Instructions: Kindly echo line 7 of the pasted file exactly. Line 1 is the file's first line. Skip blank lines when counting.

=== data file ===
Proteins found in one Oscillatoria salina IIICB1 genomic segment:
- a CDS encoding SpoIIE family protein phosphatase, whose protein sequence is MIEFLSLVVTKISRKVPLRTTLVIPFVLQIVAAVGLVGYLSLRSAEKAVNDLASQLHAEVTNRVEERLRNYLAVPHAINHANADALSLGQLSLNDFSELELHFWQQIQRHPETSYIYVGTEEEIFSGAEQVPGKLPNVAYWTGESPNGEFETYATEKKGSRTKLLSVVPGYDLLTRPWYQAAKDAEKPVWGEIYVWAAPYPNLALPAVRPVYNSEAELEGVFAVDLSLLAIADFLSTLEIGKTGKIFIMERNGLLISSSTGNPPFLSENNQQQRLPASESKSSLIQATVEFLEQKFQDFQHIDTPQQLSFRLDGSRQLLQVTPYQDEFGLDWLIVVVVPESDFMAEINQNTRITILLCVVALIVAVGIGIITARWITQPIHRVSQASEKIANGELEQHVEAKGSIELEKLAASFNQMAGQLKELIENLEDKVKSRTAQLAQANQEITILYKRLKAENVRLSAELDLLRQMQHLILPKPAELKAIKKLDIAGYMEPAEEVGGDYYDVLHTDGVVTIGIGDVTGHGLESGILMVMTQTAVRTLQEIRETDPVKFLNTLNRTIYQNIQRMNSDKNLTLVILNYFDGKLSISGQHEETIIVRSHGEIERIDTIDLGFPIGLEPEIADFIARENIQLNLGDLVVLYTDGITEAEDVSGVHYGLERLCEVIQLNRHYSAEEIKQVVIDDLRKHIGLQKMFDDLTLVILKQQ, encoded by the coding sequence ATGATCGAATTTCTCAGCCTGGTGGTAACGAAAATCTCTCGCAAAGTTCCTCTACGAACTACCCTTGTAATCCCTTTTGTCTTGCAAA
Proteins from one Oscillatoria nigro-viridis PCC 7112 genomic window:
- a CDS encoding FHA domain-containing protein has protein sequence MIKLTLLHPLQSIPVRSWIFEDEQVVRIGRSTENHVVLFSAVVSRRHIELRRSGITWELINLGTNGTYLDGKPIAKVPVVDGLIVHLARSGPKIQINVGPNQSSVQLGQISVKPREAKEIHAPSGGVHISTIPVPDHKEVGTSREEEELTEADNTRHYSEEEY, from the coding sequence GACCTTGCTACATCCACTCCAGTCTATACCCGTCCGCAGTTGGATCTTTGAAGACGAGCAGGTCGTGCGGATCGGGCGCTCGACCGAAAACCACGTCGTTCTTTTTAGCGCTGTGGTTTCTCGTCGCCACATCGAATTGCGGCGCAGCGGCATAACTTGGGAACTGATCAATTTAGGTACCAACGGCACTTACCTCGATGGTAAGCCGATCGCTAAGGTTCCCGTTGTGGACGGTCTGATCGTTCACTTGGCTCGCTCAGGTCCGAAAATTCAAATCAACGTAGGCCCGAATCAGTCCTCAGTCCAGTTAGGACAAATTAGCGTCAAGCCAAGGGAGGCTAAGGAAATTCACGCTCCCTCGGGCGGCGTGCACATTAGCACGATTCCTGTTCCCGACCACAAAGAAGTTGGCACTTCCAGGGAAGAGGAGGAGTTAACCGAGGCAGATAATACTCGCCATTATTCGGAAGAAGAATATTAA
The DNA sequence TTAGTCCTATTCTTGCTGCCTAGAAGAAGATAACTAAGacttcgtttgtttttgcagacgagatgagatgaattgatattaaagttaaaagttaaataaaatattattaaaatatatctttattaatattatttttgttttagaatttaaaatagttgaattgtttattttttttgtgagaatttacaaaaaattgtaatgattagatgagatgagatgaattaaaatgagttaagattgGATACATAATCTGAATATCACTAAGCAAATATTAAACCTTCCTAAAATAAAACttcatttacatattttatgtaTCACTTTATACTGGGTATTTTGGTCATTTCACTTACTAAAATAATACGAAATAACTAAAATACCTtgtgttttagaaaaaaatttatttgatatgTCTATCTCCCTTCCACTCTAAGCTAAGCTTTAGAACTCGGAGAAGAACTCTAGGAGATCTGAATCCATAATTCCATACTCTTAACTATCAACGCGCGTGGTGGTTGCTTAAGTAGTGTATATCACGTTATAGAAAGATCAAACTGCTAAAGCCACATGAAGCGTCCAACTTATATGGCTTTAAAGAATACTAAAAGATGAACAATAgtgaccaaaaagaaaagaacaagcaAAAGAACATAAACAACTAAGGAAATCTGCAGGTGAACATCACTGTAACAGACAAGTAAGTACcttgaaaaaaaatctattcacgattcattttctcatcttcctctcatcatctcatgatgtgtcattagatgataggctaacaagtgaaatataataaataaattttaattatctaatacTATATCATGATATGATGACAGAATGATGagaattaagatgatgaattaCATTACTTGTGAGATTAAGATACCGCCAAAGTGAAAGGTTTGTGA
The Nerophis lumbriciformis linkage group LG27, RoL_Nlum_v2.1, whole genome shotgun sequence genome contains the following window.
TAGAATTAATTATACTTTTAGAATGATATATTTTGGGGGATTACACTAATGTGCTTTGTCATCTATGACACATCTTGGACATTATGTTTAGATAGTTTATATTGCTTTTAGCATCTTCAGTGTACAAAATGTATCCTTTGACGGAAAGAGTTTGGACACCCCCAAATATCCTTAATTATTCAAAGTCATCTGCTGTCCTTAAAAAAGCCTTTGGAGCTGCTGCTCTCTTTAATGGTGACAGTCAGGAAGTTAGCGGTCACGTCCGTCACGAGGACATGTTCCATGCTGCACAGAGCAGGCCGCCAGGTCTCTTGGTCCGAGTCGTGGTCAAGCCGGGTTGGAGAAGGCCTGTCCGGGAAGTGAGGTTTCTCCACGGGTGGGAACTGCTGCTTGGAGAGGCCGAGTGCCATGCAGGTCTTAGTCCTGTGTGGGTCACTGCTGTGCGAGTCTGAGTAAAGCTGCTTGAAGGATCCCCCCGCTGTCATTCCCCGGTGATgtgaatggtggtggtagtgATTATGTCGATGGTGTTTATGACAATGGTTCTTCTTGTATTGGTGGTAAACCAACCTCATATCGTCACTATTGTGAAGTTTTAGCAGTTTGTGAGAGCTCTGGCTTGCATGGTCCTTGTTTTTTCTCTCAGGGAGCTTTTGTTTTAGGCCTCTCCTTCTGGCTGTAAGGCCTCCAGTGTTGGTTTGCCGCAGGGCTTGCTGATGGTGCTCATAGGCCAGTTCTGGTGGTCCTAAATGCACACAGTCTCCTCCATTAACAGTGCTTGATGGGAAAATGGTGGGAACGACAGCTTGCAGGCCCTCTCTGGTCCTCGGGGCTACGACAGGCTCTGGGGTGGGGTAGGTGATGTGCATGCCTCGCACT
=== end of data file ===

TAGAATTAATTATACTTTTAGAATGATATATTTTGGGGGATTACACTAATGTGCTTTGTCATCTATGACACATCTTGGACATTATGTTTAGATAGTTTATATTGCTTTTAGCATCTTCAGTGTACAAAATGTATCCTTTGACGGAAAGAGTTTGGACACCCCCAAATATCCTTAATTATTCAAAGTCATCTGCTGTCCTTAAAAAAGCCTTTGGAGCTGCTGCTCTCTTTAATGGTGACAGTCAGGAAGTTAGCGGTCACGTCCGTCACGAGGACATGTTCCATGCTGCACAGAGCAGGCCGCCAGGTCTCTTGGTCCGAGTCGTGGTCAAGCCGGGTTGGAGAAGGCCTGTCCGGGAAGTGAGGTTTCTCCACGGGTGGGAACTGCTGCTTGGAGAGGCCGAGTGCCATGCAGGTCTTAGTCCTGTGTGGGTCACTGCTGTGCGAGTCTGAGTAAAGCTGCTTGAAGGATCCCCCCGCTGTCATTCCCCGGTGATgtgaatggtggtggtagtgATTATGTCGATGGTGTTTATGACAATGGTTCTTCTTGTATTGGTGGTAAACCAACCTCATATCGTCACTATTGTGAAGTTTTAGCAGTTTGTGAGAGCTCTGGCTTGCATGGTCCTTGTTTTTTCTCTCAGGGAGCTTTTGTTTTAGGCCTCTCCTTCTGGCTGTAAGGCCTCCAGTGTTGGTTTGCCGCAGGGCTTGCTGATGGTGCTCATAGGCCAGTTCTGGTGGTCCTAAATGCACACAGTCTCCTCCATTAACAGTGCTTGATGGGAAAATGGTGGGAACGACAGCTTGCAGGCCCTCTCTGGTCCTCGGGGCTACGACAGGCTCTGGGGTGGGGTAGGTGATGTGCATGCCTCGCACT